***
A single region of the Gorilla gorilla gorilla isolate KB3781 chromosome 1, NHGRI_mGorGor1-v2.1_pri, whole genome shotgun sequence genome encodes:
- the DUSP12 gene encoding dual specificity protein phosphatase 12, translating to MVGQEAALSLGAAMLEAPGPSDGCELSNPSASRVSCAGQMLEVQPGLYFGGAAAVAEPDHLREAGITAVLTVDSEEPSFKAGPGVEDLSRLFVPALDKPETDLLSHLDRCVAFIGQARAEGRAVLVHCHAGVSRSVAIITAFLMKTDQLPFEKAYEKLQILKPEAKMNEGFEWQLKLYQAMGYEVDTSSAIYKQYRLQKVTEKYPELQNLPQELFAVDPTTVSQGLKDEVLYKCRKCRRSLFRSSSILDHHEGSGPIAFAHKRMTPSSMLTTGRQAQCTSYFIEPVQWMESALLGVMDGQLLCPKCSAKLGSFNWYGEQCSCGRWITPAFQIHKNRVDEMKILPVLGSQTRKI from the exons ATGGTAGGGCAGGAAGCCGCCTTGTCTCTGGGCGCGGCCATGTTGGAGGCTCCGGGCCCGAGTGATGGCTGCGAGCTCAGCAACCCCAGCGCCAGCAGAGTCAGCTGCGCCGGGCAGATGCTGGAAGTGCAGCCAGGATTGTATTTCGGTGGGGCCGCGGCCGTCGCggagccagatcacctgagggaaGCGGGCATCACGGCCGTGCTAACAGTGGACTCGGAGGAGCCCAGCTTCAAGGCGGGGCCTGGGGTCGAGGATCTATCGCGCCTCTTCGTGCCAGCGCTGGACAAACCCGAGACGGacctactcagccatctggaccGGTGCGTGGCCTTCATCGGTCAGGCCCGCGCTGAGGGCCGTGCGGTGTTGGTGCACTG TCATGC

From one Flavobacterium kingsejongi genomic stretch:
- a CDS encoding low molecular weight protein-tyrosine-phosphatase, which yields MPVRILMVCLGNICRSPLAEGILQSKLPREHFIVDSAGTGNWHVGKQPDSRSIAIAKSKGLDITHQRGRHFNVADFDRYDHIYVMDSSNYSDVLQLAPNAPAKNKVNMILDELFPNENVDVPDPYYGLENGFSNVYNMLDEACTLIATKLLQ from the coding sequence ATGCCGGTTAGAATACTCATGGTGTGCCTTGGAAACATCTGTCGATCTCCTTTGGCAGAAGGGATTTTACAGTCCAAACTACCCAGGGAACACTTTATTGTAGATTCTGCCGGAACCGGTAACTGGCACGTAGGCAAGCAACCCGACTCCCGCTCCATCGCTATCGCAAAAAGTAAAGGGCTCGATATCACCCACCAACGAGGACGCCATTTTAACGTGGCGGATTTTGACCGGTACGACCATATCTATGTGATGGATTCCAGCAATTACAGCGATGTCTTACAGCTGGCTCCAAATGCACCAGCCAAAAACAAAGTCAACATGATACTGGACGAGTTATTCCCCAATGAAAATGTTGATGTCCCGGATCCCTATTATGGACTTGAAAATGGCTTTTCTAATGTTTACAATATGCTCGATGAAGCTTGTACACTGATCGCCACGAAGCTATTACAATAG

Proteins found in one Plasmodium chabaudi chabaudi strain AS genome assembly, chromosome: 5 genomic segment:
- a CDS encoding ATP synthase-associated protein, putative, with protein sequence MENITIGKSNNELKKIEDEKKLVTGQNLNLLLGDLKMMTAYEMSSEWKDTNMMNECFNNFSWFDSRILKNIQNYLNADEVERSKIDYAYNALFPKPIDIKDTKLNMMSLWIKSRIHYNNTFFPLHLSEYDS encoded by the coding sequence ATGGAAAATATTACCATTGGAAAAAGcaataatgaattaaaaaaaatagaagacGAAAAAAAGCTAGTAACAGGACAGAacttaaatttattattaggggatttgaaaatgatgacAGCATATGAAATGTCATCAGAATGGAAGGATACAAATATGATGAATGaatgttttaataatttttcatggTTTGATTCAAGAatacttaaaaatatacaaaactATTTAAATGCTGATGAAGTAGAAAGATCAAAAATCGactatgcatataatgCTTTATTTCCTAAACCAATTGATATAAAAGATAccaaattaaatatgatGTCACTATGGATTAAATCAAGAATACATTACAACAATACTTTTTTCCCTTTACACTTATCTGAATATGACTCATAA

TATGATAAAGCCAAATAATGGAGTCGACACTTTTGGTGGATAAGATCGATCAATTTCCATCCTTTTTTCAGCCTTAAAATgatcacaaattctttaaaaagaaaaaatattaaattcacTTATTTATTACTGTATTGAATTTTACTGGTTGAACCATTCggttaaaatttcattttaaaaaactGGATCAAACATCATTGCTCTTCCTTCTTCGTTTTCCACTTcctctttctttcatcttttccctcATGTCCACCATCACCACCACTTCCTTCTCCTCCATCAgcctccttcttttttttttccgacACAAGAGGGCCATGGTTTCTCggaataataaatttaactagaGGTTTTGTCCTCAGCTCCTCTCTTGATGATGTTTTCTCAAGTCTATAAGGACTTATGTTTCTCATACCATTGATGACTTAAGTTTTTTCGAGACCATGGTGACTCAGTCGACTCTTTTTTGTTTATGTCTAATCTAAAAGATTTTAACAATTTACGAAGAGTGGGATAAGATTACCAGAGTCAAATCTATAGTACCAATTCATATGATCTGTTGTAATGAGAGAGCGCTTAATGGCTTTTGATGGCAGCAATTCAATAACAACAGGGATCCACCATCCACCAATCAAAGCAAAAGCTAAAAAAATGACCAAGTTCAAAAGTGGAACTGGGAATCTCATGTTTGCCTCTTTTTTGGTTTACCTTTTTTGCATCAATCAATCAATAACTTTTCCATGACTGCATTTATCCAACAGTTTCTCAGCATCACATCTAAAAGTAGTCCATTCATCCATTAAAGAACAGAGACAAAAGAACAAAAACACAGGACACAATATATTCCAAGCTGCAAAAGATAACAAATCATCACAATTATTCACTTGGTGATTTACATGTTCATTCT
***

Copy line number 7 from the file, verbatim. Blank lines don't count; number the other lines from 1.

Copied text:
TATGATAAAGCCAAATAATGGAGTCGACACTTTTGGTGGATAAGATCGATCAATTTCCATCCTTTTTTCAGCCTTAAAATgatcacaaattctttaaaaagaaaaaatattaaattcacTTATTTATTACTGTATTGAATTTTACTGGTTGAACCATTCggttaaaatttcattttaaaaaactGGATCAAACATCATTGCTCTTCCTTCTTCGTTTTCCACTTcctctttctttcatcttttccctcATGTCCACCATCACCACCACTTCCTTCTCCTCCATCAgcctccttcttttttttttccgacACAAGAGGGCCATGGTTTCTCggaataataaatttaactagaGGTTTTGTCCTCAGCTCCTCTCTTGATGATGTTTTCTCAAGTCTATAAGGACTTATGTTTCTCATACCATTGATGACTTAAGTTTTTTCGAGACCATGGTGACTCAGTCGACTCTTTTTTGTTTATGTCTAATCTAAAAGATTTTAACAATTTACGAAGAGTGGGATAAGATTACCAGAGTCAAATCTATAGTACCAATTCATATGATCTGTTGTAATGAGAGAGCGCTTAATGGCTTTTGATGGCAGCAATTCAATAACAACAGGGATCCACCATCCACCAATCAAAGCAAAAGCTAAAAAAATGACCAAGTTCAAAAGTGGAACTGGGAATCTCATGTTTGCCTCTTTTTTGGTTTACCTTTTTTGCATCAATCAATCAATAACTTTTCCATGACTGCATTTATCCAACAGTTTCTCAGCATCACATCTAAAAGTAGTCCATTCATCCATTAAAGAACAGAGACAAAAGAACAAAAACACAGGACACAATATATTCCAAGCTGCAAAAGATAACAAATCATCACAATTATTCACTTGGTGATTTACATGTTCATTCT